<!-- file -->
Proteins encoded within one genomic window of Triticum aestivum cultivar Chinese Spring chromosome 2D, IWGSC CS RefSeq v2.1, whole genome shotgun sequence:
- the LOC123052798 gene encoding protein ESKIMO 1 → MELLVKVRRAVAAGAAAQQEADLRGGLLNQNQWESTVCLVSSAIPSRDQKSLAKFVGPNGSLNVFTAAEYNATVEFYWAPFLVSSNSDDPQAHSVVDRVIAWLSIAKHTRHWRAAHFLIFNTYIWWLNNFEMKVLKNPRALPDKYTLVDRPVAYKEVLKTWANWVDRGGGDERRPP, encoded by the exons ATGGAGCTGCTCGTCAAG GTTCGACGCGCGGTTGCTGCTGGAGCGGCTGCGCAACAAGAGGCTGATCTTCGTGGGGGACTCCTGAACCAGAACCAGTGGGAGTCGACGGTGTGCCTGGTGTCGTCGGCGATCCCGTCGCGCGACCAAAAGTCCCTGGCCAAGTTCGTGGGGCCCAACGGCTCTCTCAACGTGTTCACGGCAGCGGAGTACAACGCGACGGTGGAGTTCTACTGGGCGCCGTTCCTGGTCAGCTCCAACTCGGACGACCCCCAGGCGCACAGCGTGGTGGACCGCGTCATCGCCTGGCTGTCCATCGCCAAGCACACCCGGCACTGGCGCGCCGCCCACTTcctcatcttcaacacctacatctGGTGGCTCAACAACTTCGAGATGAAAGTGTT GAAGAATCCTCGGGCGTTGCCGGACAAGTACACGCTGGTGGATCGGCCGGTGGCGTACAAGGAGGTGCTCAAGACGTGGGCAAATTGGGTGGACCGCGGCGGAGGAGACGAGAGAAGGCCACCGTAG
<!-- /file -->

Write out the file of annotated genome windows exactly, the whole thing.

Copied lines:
Proteins encoded within one genomic window of Triticum aestivum cultivar Chinese Spring chromosome 2D, IWGSC CS RefSeq v2.1, whole genome shotgun sequence:
- the LOC123052798 gene encoding protein ESKIMO 1 → MELLVKVRRAVAAGAAAQQEADLRGGLLNQNQWESTVCLVSSAIPSRDQKSLAKFVGPNGSLNVFTAAEYNATVEFYWAPFLVSSNSDDPQAHSVVDRVIAWLSIAKHTRHWRAAHFLIFNTYIWWLNNFEMKVLKNPRALPDKYTLVDRPVAYKEVLKTWANWVDRGGGDERRPP, encoded by the exons ATGGAGCTGCTCGTCAAG GTTCGACGCGCGGTTGCTGCTGGAGCGGCTGCGCAACAAGAGGCTGATCTTCGTGGGGGACTCCTGAACCAGAACCAGTGGGAGTCGACGGTGTGCCTGGTGTCGTCGGCGATCCCGTCGCGCGACCAAAAGTCCCTGGCCAAGTTCGTGGGGCCCAACGGCTCTCTCAACGTGTTCACGGCAGCGGAGTACAACGCGACGGTGGAGTTCTACTGGGCGCCGTTCCTGGTCAGCTCCAACTCGGACGACCCCCAGGCGCACAGCGTGGTGGACCGCGTCATCGCCTGGCTGTCCATCGCCAAGCACACCCGGCACTGGCGCGCCGCCCACTTcctcatcttcaacacctacatctGGTGGCTCAACAACTTCGAGATGAAAGTGTT GAAGAATCCTCGGGCGTTGCCGGACAAGTACACGCTGGTGGATCGGCCGGTGGCGTACAAGGAGGTGCTCAAGACGTGGGCAAATTGGGTGGACCGCGGCGGAGGAGACGAGAGAAGGCCACCGTAG